Dont try to convince me, convince those you think are duped by quacks. Your credibility would be dramatically enhanced if the profession could divest itself from transnational pharma. But since you lack that power, you havta put up with the damage. Dont try to tell me what people who suffer from a condition cant find on the net. You do not have the same motivation, nor the time to search that they do. Again, argue with them. I am not telling you what I think should be done, I am saying what they are already doing, and I dont see any way to stop that. I expect data mining will become even more common and better at finding sources that seem more credible.

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Posted: 25 June 2007 09:53 AM   [ Ignore ]   [ # 10 ]
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Daybrown, I’d like to say a couple of things.

. I don’t think we were arguing about our power to alter the behaviour of the people who are looking for a heterodox solution to their health trouble, as I understood, we were talking about if there are enough evidence to accept that the herbal medicine could outperform or at least be as succesfull as the traditional pharmaceutics products are.

. In this points, a couple of us expressed our doubts. There is no formal evidence until we know (for formal evidence I understand a set of well designed, double blind, placebo controlled, randomized, statistically significative studies published in medical journals) to support the claim that the herbal medicine could go beyond the tratment of a little set of mostly unespecific diseases.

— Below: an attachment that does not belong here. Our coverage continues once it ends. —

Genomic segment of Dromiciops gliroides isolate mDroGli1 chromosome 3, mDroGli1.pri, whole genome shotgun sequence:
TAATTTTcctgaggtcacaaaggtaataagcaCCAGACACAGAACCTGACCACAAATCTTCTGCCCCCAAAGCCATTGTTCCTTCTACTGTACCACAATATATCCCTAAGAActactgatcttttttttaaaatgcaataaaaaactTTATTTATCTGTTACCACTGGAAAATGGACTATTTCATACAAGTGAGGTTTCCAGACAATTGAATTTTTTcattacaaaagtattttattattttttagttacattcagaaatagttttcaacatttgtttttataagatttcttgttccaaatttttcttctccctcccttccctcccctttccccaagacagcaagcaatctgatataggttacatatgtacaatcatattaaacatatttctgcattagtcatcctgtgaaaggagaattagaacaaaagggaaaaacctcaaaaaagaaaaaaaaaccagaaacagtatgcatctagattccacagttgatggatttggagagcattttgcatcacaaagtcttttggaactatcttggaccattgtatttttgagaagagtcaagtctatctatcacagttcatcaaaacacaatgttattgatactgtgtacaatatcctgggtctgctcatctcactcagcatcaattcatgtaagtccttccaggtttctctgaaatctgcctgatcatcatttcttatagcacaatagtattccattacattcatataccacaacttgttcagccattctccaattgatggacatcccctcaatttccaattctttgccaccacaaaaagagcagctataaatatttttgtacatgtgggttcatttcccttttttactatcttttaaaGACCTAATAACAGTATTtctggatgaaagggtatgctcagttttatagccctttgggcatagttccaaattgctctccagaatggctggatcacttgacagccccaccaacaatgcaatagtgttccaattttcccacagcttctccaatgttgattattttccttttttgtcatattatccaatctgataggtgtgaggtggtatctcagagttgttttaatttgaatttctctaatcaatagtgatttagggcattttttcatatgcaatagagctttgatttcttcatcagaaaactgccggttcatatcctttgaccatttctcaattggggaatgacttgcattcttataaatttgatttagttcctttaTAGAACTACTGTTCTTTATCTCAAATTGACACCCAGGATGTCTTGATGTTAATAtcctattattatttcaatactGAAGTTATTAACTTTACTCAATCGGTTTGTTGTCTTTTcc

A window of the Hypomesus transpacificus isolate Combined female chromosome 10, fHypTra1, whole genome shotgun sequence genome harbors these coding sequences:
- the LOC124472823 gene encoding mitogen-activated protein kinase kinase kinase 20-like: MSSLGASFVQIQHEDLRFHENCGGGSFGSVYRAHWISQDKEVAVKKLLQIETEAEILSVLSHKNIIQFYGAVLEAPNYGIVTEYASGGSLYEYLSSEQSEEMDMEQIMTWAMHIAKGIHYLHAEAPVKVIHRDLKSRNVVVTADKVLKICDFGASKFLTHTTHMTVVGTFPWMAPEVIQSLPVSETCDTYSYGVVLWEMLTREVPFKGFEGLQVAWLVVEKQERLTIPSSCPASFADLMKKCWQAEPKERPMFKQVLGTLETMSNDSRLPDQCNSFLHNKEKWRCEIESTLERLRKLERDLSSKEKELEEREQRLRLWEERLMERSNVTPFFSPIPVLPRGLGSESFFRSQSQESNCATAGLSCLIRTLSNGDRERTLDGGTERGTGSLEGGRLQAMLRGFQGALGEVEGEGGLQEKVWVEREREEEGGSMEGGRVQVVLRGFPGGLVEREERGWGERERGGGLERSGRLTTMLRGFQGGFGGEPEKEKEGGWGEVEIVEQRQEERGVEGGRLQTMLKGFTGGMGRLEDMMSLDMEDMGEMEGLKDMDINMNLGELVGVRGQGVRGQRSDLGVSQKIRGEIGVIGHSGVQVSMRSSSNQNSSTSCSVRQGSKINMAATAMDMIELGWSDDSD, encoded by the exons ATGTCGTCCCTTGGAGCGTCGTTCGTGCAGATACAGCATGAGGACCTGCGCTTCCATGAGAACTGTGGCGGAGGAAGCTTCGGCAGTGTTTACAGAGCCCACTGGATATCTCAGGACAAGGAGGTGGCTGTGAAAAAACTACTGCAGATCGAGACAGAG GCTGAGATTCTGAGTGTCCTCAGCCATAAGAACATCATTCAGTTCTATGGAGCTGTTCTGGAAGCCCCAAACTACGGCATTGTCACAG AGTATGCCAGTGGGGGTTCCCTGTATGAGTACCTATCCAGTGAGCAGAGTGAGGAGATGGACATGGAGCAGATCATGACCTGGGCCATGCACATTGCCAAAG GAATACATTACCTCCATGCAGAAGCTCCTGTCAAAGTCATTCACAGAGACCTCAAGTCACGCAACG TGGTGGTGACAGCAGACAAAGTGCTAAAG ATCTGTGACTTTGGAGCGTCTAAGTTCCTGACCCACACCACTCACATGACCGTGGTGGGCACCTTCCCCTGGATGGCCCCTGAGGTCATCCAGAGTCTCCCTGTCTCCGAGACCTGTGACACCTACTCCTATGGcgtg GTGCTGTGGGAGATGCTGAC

. I don’t think that my lack of understanding means that this is not happening. What leads me to think that is not happening is not the lack of explanaiton for the phenomena but is the lack of evidence of the phenomena itself.

. About acupuncture, I’d say that there is a emerging set of result that seems to show a trends in favour for the acupuncture in treatment of some unespecific pain syndrome. Taken from a studie done in Germany (Acupuncture for recurrent headaches: a systematic review of randomized controlled trials.) Overall, the existing evidence suggests that acupuncture has a role in the treatment of recurrent headaches. However, the quality and amount of evidence is not fully convincing. There is urgent need for well-planned, large-scale studies to assess effectiveness and efficiency of acupuncture under real life conditions.. So, I think the acupuncture is worth to spend a couple of research hours on it, but it’s still too early to conclude that it’s usefull. I we finally find something interesting, we could start to wonder about the mechanism which make it works.

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Posted: 05 October 2007 10:06 PM   [ Ignore ]   [ # 11 ]
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and for $10 I’ll sell you a chicken bone necklace that cures all.

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Posted: 13 October 2007 05:30 PM   [ Ignore ]   [ # 12 ]
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daybrown - 19 June 2007 03:45 AM

Look for the German Commission E Monograph on herbs”, A knowledgeable healthfood store will have a copy of this 25lb tome on hundreds of scientific double blind studies done by the German government, finding scores of herbs with proven therapeutic value, while lacking the side effects of pharmaceuticals.

You can search this monograph online:

http://content.herbalgram.org/iherb/commissione/

Click on “browse monographs”, and then on “approved herbs”. Even on the approved ones, you can read the contraindications and side effects, that are significant.

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Posted: 13 October 2007 05:31 PM   [ Ignore ]   [ # 13 ]
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daybrown - 23 June 2007 04:29 PM

We are talking here about the *GERMAN* medical community, whose reputation globally is somewhat better than that of the USA.
you say they are not competent to design the studies? Just who do you think would be?

Where did homeopathy come from again ?